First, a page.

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5 Key insights on the meaning of life from philosopher Alice von Hildebrand



Theresa Civantos Barber - published on 01/26/22

These quotations from her work reveal what really matters in life.

Alice von Hildebrand, famed Catholic philosopher and college professor, died last week at age 98. She had devoted her life to advancing the thought of her late husband, Dietrich von Hildebrand. But her work as a teacher, writer, and speaker stands on its own merits.

In particular, she wrote often about the fundamental things in life — those transcendental truths that stand immutably in the face of moral relativism. To honor her life and work, here are 5 quotations from her work that give insight into what really matters.

Our strength comes not from ourselves but from God

“To be conscious of one’s weakness and to trust in God’s help is the way to authentic strength and victory.”

A human soul has immortal worth and dignity

“One thing is certain: When the time has come, nothing which is man-made will subsist. One day, all human accomplishments will be reduced to a pile of ashes. But every single child to whom a woman has given birth will live forever, for he has been given an immortal soul made to God’s image and likeness.”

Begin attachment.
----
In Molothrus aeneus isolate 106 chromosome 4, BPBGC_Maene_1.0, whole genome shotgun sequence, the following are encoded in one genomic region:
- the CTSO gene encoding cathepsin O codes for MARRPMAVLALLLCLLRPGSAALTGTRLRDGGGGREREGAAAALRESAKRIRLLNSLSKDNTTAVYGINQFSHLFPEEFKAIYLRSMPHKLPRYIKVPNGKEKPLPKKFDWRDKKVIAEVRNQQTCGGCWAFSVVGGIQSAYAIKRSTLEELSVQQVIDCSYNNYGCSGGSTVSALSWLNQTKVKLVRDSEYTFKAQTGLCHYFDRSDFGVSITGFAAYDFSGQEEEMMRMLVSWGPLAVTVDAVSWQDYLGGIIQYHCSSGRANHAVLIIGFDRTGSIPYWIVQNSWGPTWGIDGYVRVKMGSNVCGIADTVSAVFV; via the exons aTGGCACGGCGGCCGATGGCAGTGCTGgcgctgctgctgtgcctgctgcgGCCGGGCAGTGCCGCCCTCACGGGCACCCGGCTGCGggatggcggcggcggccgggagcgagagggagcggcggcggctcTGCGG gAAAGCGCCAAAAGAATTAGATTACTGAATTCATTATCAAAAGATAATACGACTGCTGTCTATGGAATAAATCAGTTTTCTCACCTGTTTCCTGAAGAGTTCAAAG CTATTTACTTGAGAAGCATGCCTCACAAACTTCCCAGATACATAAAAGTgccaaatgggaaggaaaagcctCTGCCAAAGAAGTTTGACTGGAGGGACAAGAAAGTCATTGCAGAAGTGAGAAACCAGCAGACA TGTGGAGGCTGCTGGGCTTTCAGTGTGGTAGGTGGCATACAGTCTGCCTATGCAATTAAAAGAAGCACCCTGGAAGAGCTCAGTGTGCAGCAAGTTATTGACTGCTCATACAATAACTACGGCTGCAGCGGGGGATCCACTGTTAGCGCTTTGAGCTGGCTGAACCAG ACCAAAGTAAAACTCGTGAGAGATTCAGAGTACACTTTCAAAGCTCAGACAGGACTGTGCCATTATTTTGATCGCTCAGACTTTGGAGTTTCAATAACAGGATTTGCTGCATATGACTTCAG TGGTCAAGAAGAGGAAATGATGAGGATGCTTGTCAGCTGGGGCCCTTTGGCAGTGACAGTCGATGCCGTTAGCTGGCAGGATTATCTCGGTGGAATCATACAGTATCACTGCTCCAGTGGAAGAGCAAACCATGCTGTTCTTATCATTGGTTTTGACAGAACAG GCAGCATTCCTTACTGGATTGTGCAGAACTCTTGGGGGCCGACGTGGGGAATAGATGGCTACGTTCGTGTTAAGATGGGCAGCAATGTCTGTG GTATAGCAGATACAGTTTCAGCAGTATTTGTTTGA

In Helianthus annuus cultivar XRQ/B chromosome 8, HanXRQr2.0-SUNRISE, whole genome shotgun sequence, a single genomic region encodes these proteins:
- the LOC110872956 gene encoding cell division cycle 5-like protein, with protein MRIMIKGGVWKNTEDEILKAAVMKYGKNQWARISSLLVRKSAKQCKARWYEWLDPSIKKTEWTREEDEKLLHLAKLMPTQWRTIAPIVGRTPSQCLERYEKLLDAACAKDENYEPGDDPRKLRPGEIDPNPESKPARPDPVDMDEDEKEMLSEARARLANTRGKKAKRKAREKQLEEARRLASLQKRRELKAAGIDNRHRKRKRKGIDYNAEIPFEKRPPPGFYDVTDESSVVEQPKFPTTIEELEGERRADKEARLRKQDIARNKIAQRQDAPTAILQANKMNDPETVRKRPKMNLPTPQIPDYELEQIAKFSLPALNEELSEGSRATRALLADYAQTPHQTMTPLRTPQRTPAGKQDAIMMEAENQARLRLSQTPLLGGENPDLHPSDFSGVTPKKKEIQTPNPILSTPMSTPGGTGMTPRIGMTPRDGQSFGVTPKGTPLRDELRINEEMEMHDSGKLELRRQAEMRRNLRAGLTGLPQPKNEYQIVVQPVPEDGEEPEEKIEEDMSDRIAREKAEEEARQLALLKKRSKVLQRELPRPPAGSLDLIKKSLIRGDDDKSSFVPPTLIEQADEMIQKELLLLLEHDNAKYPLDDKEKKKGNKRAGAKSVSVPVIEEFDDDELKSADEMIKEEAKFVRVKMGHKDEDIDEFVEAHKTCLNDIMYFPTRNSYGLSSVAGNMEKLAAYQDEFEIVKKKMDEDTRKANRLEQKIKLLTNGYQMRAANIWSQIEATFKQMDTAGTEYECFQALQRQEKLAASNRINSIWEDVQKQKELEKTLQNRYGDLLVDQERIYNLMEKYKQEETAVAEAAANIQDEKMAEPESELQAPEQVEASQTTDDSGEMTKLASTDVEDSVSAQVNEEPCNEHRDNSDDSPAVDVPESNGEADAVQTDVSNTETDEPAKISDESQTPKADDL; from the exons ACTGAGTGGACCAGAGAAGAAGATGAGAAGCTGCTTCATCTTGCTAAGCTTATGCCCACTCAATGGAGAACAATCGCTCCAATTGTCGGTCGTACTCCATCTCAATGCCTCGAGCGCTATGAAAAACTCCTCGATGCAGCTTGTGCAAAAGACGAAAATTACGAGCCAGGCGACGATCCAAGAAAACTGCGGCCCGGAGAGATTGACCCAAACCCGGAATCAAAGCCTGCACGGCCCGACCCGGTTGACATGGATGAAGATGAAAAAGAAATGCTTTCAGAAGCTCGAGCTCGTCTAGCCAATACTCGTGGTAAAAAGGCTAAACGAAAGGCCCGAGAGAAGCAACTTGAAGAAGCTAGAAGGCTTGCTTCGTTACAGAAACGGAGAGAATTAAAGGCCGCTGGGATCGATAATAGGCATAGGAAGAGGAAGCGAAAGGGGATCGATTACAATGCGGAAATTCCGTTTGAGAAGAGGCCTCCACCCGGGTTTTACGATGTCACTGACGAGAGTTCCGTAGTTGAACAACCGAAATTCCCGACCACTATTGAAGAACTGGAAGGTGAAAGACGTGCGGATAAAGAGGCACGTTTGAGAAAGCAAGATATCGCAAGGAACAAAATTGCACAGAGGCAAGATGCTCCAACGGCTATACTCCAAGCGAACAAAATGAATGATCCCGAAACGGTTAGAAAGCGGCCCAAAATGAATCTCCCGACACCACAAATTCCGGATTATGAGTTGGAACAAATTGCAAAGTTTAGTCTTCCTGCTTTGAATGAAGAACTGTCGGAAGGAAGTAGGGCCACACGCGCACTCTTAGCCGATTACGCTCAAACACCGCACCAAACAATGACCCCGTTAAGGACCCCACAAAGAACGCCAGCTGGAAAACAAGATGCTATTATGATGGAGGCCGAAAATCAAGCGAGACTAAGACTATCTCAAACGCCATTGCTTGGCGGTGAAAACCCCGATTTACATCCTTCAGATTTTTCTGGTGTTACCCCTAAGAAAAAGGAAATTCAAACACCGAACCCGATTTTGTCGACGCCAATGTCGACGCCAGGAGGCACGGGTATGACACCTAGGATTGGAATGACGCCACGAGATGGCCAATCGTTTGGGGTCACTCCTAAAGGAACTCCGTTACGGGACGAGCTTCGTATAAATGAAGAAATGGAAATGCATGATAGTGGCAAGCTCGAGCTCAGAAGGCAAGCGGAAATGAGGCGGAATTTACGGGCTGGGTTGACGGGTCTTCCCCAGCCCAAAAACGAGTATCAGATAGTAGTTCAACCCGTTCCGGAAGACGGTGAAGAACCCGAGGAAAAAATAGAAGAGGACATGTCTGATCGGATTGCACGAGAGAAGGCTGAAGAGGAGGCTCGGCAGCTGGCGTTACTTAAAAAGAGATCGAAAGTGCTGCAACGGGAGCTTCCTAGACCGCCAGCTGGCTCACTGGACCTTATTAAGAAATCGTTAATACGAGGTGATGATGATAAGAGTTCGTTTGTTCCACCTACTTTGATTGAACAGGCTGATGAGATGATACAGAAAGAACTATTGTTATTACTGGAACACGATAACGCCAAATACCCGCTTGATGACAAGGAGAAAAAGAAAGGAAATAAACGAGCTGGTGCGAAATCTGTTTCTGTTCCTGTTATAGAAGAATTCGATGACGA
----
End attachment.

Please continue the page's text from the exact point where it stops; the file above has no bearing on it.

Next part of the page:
There is nothing so gentle as real strength

“The great mistake is to believe the opposite of strength is gentleness. It’s not true at all. Strength and gentleness belong together – you find this in Christ, who is so strong and simultaneously meek of heart, you find that in the Saints. What is the opposite of strength is weakness and cowardice.”

You are worthy because of who you are, not what you accomplish

“The less we respect ourselves as persons made to God’s image, the more shall we be led to identifying ourselves with our social role, our job, our accomplishments, real or imaginary. We are led to believe that success in life lies primarily in our being able to bring credentials, and yet, who would dream of saying to another person, “I love you because you are the most efficient secretary I have met in my life,” or because “you are the teacher who best organizes his material.” Love is not concerned with a person’s accomplishments, it is a response to a person’s being, this is why a typical word of love is to say, ‘I love you, because you are as you are.’”’

The purpose of education is to teach truth

“There are things that do not change, which have an absolute and transcendent validity, and which every person has a right to know. Religiously, morally, humanly, and politically our great nation can only hope to survive if it stands firmly on the ground of truth and gives its children the bread for which they hunger. This is the great task of education.”

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